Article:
Try not to let it upset you. I've been asked my fair share of insulting questions. Shrug them off and keep smiling.
post #57 of 73
I get this comment all the time and always take it as a compliment (I couldn't care less how it was intended). I am always proud to say "Yes!"
post #58 of 73
: my dd has v. asian features. my mom and i were like that when v. young. yeah 3 generations look alike. when i have my asian friends with me everyone assumes my dd is my friend's. so i have never been asked that question, yet i have been ignored while my friend has been told what a ____ dd she has.

you know it cracked both of us up. in fact somedays i would hand dd to her and say she could be a mom for a little while while i enjoy being a non mom again for a wee bit.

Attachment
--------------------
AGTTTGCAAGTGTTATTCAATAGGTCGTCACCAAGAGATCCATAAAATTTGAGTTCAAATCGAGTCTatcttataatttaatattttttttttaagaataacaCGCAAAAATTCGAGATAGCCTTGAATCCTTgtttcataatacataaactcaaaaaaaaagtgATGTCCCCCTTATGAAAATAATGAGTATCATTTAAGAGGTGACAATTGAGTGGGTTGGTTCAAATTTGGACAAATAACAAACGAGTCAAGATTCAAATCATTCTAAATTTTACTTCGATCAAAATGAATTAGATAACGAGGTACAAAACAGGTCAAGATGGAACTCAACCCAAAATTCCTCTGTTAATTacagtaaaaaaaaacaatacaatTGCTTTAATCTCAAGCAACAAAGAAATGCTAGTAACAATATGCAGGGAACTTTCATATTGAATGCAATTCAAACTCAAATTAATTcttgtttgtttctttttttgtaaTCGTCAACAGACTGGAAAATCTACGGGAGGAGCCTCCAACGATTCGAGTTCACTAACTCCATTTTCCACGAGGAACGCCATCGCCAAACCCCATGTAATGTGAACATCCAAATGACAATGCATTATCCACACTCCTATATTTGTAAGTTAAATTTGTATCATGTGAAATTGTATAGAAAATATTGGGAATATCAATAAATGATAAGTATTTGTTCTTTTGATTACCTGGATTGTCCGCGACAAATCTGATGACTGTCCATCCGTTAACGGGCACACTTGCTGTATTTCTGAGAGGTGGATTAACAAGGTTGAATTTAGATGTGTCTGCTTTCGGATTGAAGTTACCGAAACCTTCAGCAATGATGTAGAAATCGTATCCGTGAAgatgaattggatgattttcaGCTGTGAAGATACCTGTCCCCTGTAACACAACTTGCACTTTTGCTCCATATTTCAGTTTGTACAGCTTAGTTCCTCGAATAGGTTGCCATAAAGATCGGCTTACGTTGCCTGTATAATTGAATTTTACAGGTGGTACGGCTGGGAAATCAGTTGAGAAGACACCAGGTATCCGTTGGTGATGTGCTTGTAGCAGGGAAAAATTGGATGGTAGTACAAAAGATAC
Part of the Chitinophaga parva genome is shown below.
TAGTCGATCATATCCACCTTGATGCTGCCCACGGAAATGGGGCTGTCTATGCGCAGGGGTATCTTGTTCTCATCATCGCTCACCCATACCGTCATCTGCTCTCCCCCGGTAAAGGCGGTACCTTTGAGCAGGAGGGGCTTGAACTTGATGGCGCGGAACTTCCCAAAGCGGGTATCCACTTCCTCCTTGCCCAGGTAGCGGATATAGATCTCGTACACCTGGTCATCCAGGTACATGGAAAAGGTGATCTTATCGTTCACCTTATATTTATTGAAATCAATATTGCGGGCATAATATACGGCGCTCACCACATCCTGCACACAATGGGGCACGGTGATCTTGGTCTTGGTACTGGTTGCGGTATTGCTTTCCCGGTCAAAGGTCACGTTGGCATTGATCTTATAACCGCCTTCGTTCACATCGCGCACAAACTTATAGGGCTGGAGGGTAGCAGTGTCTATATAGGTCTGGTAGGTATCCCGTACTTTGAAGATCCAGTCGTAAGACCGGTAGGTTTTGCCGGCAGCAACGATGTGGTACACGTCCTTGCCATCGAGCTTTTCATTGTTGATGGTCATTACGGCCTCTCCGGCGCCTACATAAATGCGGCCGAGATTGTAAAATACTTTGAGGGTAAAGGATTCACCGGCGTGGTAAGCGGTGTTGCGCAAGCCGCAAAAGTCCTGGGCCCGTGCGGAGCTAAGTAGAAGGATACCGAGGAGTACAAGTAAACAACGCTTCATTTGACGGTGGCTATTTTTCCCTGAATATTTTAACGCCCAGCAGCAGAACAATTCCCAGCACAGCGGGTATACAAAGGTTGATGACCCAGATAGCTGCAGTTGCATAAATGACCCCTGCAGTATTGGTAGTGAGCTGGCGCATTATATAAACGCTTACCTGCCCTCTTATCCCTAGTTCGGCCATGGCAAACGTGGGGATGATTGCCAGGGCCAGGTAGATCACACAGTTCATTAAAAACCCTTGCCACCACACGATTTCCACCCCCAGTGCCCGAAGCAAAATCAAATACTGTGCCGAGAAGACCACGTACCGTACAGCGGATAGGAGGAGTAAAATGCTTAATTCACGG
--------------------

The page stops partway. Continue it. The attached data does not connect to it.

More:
in fact we used to make bets to see if someone would make that assumption or not.
post #59 of 73
I don't know - I get this all the time, and I don't look that young (I'm 28) and DD looks very much like me. I also get "she has your eyes" all the time. She's blue eyed, fair skinned, blonde, I'm blue-eyed, fair-skinned, brown haired. I can't tell her baby pictures from mine. I think people are just trying to figure out the relationships.
post #60 of 73
Quote:
Lick baby's forehead "She is now."
thats freaking awesome!

mine are older so now when I get that questions its the "um excuse me ma'am . . .is that your child over there" to which I reasond "no, i have never seen that kid before but someone should really talk to her mother . . . . "